Thousands of residents of this small city in northern Chile slept outside Thursday after a powerful earthquake destroyed their homes, forced more than 1 million to evacuate and killed at least 10 people in the quake-prone South American nation.
Several coastal towns were flooded from small tsunami waves set off by late Wednesday’s quake, which shook the Earth so strongly that rumbles were felt across South America.
The magnitude-8.3 quake lasted for three minutes, causing buildings to sway in the capital, Santiago, and prompting authorities to issue a tsunami warning for the Andean nation’s entire Pacific coast. People sought safety in the streets of inland cities, while others along the shore took to their cars to race to higher ground.
“I thought it was the end of the world and we were going to die,” said teary-eyed Manuel Moya, 38, sleeping with his wife on the ground outside their destroyed home in Illapel, 175 miles (280 kilometers) north of Santiago and 34 miles (55 kilometers) east of the quake’s epicenter. The town and surrounding areas have about 35,000 residents.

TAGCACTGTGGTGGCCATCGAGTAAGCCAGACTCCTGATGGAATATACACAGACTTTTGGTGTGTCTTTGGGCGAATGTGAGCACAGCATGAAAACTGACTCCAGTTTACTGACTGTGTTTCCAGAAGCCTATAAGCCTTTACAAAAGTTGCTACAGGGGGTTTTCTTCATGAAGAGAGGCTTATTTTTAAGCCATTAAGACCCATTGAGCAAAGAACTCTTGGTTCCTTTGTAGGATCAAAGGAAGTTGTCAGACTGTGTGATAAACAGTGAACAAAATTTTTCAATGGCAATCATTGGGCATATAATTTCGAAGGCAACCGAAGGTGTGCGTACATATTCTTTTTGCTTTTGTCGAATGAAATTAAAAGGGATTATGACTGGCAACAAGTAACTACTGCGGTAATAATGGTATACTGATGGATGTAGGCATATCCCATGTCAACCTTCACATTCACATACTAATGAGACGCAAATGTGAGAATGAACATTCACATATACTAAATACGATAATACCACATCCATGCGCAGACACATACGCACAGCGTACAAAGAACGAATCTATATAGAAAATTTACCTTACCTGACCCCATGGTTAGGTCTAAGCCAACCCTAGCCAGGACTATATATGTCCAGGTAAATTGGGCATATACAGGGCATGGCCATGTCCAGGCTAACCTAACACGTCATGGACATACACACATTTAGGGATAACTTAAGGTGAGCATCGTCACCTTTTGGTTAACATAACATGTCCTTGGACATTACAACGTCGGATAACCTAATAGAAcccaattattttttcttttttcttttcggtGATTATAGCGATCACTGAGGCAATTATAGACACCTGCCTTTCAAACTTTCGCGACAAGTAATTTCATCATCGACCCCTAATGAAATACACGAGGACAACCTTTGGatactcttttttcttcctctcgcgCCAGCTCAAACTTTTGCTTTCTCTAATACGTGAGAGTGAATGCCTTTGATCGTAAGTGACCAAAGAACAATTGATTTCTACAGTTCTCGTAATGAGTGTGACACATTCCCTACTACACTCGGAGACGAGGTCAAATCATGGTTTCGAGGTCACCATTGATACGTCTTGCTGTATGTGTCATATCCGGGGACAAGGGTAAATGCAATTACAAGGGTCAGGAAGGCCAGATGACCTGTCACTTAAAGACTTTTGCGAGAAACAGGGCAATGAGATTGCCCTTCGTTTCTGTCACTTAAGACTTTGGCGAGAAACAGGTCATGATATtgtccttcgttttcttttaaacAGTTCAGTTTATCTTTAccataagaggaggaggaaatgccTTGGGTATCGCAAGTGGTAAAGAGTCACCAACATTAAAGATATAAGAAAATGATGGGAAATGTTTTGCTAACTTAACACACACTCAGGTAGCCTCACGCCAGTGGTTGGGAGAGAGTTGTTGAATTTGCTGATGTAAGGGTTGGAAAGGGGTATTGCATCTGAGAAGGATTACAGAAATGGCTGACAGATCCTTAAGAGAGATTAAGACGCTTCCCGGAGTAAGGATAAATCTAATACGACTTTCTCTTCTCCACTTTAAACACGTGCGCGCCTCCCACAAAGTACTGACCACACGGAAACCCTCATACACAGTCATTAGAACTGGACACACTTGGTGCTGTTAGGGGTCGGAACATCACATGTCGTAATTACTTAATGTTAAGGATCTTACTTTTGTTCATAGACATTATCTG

Moya said he and his wife were in bed and watching television when the quake hit. Fearing they would be killed if they remained inside, they ran outside in their underwear. By the end of the shaking, their home, made of concrete, had been reduced to rubble.
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Chile's interior ministry has declared a state of emergency in a central region struck by a powerful earthquake.
One million people had to leave their homes and at least 10 people died when the 8.3-magnitude quake hit on Wednesday night.
In the coastal town of Coquimbo, waves of 4.7m (15ft) hit the shore. Small tsunami waves hit as far away as Alaska.
President Michelle Bachelet visited Coquimbo on Thursday.
Tsunami waves also hit the coast further north and south of the quake's epicentre, with waves half a metre higher than usual as far north as La Punta.
The quake - the strongest in the world this year - lasted for more than three minutes and there were dozens of aftershocks.
Gloria Navarro, who lives in the coastal town of La Serena, said people were "running in all directions".
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